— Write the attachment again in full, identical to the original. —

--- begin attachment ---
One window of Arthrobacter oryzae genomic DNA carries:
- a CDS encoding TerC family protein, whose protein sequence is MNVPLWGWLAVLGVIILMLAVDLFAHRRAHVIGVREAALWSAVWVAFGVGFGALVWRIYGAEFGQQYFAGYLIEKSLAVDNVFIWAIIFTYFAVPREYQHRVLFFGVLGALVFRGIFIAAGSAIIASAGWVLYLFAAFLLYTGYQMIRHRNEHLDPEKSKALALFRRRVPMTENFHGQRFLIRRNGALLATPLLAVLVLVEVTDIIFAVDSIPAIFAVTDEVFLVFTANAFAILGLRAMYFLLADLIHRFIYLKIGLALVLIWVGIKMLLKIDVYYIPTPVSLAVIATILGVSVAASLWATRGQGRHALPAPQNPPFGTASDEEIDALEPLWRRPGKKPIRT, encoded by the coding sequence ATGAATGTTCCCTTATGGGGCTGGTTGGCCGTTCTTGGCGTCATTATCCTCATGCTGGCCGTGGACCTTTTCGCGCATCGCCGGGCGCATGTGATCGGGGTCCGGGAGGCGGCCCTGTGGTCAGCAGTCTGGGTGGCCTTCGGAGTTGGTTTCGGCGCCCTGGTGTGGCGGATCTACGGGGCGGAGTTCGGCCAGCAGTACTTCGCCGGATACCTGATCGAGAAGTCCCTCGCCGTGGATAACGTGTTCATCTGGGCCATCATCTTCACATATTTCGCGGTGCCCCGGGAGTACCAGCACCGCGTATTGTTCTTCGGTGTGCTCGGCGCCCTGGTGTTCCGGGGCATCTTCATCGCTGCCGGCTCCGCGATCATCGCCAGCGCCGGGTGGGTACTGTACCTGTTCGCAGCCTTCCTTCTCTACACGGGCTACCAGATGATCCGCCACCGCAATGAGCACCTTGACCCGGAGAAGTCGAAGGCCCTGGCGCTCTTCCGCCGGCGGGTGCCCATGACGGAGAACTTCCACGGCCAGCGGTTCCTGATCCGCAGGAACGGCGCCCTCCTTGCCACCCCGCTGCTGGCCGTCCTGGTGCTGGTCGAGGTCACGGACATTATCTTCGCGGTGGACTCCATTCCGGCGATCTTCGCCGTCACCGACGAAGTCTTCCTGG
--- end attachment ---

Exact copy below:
One window of Arthrobacter oryzae genomic DNA carries:
- a CDS encoding TerC family protein, whose protein sequence is MNVPLWGWLAVLGVIILMLAVDLFAHRRAHVIGVREAALWSAVWVAFGVGFGALVWRIYGAEFGQQYFAGYLIEKSLAVDNVFIWAIIFTYFAVPREYQHRVLFFGVLGALVFRGIFIAAGSAIIASAGWVLYLFAAFLLYTGYQMIRHRNEHLDPEKSKALALFRRRVPMTENFHGQRFLIRRNGALLATPLLAVLVLVEVTDIIFAVDSIPAIFAVTDEVFLVFTANAFAILGLRAMYFLLADLIHRFIYLKIGLALVLIWVGIKMLLKIDVYYIPTPVSLAVIATILGVSVAASLWATRGQGRHALPAPQNPPFGTASDEEIDALEPLWRRPGKKPIRT, encoded by the coding sequence ATGAATGTTCCCTTATGGGGCTGGTTGGCCGTTCTTGGCGTCATTATCCTCATGCTGGCCGTGGACCTTTTCGCGCATCGCCGGGCGCATGTGATCGGGGTCCGGGAGGCGGCCCTGTGGTCAGCAGTCTGGGTGGCCTTCGGAGTTGGTTTCGGCGCCCTGGTGTGGCGGATCTACGGGGCGGAGTTCGGCCAGCAGTACTTCGCCGGATACCTGATCGAGAAGTCCCTCGCCGTGGATAACGTGTTCATCTGGGCCATCATCTTCACATATTTCGCGGTGCCCCGGGAGTACCAGCACCGCGTATTGTTCTTCGGTGTGCTCGGCGCCCTGGTGTTCCGGGGCATCTTCATCGCTGCCGGCTCCGCGATCATCGCCAGCGCCGGGTGGGTACTGTACCTGTTCGCAGCCTTCCTTCTCTACACGGGCTACCAGATGATCCGCCACCGCAATGAGCACCTTGACCCGGAGAAGTCGAAGGCCCTGGCGCTCTTCCGCCGGCGGGTGCCCATGACGGAGAACTTCCACGGCCAGCGGTTCCTGATCCGCAGGAACGGCGCCCTCCTTGCCACCCCGCTGCTGGCCGTCCTGGTGCTGGTCGAGGTCACGGACATTATCTTCGCGGTGGACTCCATTCCGGCGATCTTCGCCGTCACCGACGAAGTCTTCCTGG